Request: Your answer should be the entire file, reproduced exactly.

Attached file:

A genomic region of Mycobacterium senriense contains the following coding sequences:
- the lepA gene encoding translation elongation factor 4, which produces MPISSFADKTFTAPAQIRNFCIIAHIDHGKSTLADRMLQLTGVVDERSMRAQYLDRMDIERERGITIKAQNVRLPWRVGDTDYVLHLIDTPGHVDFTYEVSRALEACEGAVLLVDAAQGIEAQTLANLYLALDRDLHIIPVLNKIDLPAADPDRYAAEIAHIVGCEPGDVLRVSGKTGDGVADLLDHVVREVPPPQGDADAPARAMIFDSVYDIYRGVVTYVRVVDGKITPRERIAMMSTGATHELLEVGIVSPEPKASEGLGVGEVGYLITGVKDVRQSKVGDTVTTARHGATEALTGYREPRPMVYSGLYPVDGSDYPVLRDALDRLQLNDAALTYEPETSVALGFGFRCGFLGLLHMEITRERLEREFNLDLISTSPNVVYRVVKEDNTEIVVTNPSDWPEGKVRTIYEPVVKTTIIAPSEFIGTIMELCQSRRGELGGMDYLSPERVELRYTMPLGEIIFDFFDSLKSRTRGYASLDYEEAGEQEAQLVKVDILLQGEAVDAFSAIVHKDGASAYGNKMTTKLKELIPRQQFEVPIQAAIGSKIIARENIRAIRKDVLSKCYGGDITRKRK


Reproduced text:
A genomic region of Mycobacterium senriense contains the following coding sequences:
- the lepA gene encoding translation elongation factor 4, which produces MPISSFADKTFTAPAQIRNFCIIAHIDHGKSTLADRMLQLTGVVDERSMRAQYLDRMDIERERGITIKAQNVRLPWRVGDTDYVLHLIDTPGHVDFTYEVSRALEACEGAVLLVDAAQGIEAQTLANLYLALDRDLHIIPVLNKIDLPAADPDRYAAEIAHIVGCEPGDVLRVSGKTGDGVADLLDHVVREVPPPQGDADAPARAMIFDSVYDIYRGVVTYVRVVDGKITPRERIAMMSTGATHELLEVGIVSPEPKASEGLGVGEVGYLITGVKDVRQSKVGDTVTTARHGATEALTGYREPRPMVYSGLYPVDGSDYPVLRDALDRLQLNDAALTYEPETSVALGFGFRCGFLGLLHMEITRERLEREFNLDLISTSPNVVYRVVKEDNTEIVVTNPSDWPEGKVRTIYEPVVKTTIIAPSEFIGTIMELCQSRRGELGGMDYLSPERVELRYTMPLGEIIFDFFDSLKSRTRGYASLDYEEAGEQEAQLVKVDILLQGEAVDAFSAIVHKDGASAYGNKMTTKLKELIPRQQFEVPIQAAIGSKIIARENIRAIRKDVLSKCYGGDITRKRK